If you already have Magisk installed, it is strongly recommended to upgrade directly via the Magisk app using its “Direct Install” method. The following tutorial is only for the initial installation.
Before you start:
Download and install the latest Magisk app. We use the app to gather some information about your device. In the home screen, you should see this:
Pay special attention to the Ramdisk info. If the result is Yes, congratulations, your device is perfect for installing Magisk! However, if the result is No this means your device’s boot partition does NOT include ramdisk. This means you will have to go through some extra steps to make Magisk work properly.
If your device does not have boot ramdisk, read the Magisk in Recovery section after installing. The information in that section is VERY important!
If you are using a Samsung device and the SAR result is Yes, please check its own section.
If you are using a Huawei device and the SAR result is Yes, please check its own section.
Otherwise, continue to Patching Images.
If your device has boot ramdisk, you need a copy of the
If your device does NOT have boot ramdisk, you need a copy of the
You should be able to extract the file you need from official firmware packages or your custom ROM zip (if using one). If you are still having trouble, go to XDA-Developers and look for resources, guides, discussions, or ask for help in your device’s forum.
adb pull /sdcard/Download/magisk_patched_[random_strings].img
fastboot flash boot /path/to/magisk_patched.imgor
fastboot flash recovery /path/to/magisk_patched.imgif flashing a recovery image
In some custom recoveries, the installation may fail silently (it might look like success but in reality it bootloops). This is because the installer scripts cannot properly detect the correct device info or the recovery environment does not meet its expectation. If you face any issues, use the Patch Image method as it is guaranteed to work 100% of the time. Due to this reason, installing Magisk through custom recoveries on modern devices is no longer recommended. The custom recovery installation method exists purely for legacy support.
.apkfile extension to
.zip, for example:
Magisk-v22.0.zip. If you have trouble renaming the file extension (like on Windows), use a file manager on Android or the one included in TWRP to rename the file.
The easiest way to uninstall Magisk is directly through the Magisk app.
If you insist on using custom recoveries, rename the Magisk APK to
uninstall.zip and flash it like any other ordinary flashable zip.
If your device does not have ramdisk in boot images, Magisk has no choice but to be installed in the recovery partition. For these devices, you will have to reboot to recovery every time you want Magisk.
When Magisk is installed in your recovery, you CANNOT use custom recoveries to install/upgrade Magisk! The only way to install/upgrade Magisk is through the Magisk app. It will be aware of your device state and install to the correct partition and reboot into the correct mode.
Since Magisk now hijacks the recovery of the device, there is a mechanism to let you actually boot into recovery mode when needed: it is determined by how long you press the recovery key combo.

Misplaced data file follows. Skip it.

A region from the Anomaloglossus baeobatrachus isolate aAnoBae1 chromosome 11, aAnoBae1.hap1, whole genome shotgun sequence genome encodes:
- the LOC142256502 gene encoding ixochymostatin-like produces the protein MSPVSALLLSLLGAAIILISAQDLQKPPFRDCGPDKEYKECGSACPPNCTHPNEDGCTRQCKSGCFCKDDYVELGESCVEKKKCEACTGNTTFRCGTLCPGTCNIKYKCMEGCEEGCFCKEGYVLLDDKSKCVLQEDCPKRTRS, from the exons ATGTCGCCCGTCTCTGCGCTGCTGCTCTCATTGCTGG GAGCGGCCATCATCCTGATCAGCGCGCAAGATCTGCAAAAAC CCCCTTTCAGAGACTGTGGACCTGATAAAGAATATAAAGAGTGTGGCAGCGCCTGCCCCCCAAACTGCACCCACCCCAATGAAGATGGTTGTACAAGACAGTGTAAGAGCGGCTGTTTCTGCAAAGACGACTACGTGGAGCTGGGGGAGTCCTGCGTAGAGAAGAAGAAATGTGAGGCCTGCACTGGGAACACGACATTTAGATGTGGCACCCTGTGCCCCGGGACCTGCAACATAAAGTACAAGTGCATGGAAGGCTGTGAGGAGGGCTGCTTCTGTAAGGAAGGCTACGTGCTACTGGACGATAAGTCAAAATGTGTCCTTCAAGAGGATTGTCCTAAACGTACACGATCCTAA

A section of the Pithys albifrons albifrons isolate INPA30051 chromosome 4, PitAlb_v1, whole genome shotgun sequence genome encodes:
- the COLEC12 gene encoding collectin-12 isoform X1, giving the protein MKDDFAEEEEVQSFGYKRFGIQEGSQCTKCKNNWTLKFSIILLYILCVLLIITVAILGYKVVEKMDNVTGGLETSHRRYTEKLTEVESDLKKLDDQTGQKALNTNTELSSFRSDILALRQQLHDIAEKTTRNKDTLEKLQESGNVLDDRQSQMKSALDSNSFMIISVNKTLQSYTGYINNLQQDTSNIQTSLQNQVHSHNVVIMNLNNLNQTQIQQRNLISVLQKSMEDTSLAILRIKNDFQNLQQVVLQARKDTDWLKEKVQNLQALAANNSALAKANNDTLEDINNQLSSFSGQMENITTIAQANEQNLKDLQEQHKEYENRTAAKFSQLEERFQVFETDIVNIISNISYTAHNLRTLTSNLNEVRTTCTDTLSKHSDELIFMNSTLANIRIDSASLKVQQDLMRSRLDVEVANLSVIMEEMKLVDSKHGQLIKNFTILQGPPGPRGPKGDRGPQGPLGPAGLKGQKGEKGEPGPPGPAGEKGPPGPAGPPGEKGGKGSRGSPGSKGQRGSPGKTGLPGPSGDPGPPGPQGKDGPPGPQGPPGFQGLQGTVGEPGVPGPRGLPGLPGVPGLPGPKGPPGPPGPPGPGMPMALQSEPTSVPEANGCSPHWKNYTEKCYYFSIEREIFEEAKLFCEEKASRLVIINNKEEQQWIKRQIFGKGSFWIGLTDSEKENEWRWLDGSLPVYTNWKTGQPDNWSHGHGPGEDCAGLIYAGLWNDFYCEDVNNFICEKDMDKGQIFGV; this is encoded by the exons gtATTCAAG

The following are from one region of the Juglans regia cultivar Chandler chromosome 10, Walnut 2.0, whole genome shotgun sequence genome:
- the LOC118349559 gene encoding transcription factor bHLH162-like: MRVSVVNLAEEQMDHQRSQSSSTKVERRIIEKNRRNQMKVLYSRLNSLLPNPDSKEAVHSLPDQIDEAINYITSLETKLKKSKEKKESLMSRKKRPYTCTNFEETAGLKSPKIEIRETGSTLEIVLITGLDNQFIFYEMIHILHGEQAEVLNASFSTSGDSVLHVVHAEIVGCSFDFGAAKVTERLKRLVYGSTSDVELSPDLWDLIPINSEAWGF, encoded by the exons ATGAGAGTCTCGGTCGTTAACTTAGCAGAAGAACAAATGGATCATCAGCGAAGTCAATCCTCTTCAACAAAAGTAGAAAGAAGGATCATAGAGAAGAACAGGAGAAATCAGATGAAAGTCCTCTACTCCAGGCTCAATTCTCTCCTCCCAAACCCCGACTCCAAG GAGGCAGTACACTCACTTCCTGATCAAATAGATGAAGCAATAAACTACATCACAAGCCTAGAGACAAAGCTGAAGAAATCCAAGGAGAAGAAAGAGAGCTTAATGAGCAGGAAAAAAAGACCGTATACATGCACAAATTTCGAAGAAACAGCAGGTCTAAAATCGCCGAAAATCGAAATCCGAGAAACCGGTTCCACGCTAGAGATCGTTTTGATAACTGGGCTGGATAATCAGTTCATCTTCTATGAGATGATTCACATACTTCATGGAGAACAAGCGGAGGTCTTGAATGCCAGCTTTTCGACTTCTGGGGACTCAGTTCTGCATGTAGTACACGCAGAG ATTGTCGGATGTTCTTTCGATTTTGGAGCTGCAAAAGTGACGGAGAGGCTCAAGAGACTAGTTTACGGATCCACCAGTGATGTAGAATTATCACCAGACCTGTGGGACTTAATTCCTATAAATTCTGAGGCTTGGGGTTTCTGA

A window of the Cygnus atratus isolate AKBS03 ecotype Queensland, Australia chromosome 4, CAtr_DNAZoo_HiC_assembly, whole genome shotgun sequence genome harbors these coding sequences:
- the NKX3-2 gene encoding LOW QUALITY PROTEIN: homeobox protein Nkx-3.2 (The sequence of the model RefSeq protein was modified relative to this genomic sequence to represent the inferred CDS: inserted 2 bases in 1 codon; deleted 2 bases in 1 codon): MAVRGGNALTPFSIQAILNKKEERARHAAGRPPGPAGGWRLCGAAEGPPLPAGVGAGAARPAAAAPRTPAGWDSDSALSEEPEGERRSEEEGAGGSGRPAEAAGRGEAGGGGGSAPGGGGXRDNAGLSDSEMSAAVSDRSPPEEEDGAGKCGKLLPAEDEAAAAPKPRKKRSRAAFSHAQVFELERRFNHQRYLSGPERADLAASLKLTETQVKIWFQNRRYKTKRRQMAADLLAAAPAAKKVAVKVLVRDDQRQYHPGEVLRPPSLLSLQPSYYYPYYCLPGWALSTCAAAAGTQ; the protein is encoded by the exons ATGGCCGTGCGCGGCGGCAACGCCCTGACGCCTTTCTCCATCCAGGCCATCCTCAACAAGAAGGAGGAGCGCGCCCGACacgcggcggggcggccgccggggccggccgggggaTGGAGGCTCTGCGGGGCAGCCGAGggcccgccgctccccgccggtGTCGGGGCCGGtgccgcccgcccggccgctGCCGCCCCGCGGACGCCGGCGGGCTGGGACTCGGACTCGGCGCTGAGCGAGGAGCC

Each device has its own key combo to boot into recovery, as an example for Galaxy S10 it is (Power + Bixby + Volume Up). A quick Google search should easily get you this info of your device. As soon as you press the combo and the device vibrates with a splash screen, release all buttons to boot into Magisk. If you decide to boot into actual recovery mode, continue to press volume up until you see the recovery screen.
After installing Magisk in recovery (starting from power off):
If your device is NOT launched with Android 9.0 or higher, you are reading the wrong section.
Unlocking bootloader on modern Samsung devices have some caveats:
If you think the bootloader is fully unlocked, it is actually not! Samsung introduced
VaultKeeper, meaning the bootloader will still reject any unofficial partitions before
VaultKeeper explicitly allows it.
VaultKeeperservice has unleashed the bootloader.
APtar file to your device. It is normally named as
adb pull /sdcard/Download/magisk_patched_[random_strings].tar
AP, together with
HOME_CSCbecause we want to wipe data) from the original firmware. This could take a while (>10 mins).
recoverypartitions back to stock! You can easily brick your device by doing so, and the only way out is to do a full Odin restore with data wipe.
APtar file with reasons mentioned above. Always pre-patch
APin the Magisk app before flashing in Odin.
HOME_CSCto preserve your data when doing a firmware upgrade in the future. Using
CSCis only necessary for the initial Magisk installation.
AP, or else Odin can shrink your
/datafilesystem. Flash full
Magisk no longer officially support modern Huawei devices as the bootloader on their devices are not unlockable, and more importantly they do not follow standard Android partitioning schemes. The following are just some general guidance.
Huawei devices using Kirin processors have a different partitioning method from most common devices. Magisk is usually installed to the
boot partition of the device, however Huawei devices do not have this partition.
Generally, follow Patching Images with some differences from the original instructions:
UPDATE.APPin the zip with Huawei Update Extractor (Windows only!)
RECOVERY_RAMDIS.img(this is not a typo) instead of
RAMDISK.img, flash with command
fastboot flash ramdisk magisk_patched.img
RECOVERY_RAMDIS.img, flash with command
fastboot flash recovery_ramdisk magisk_patched.img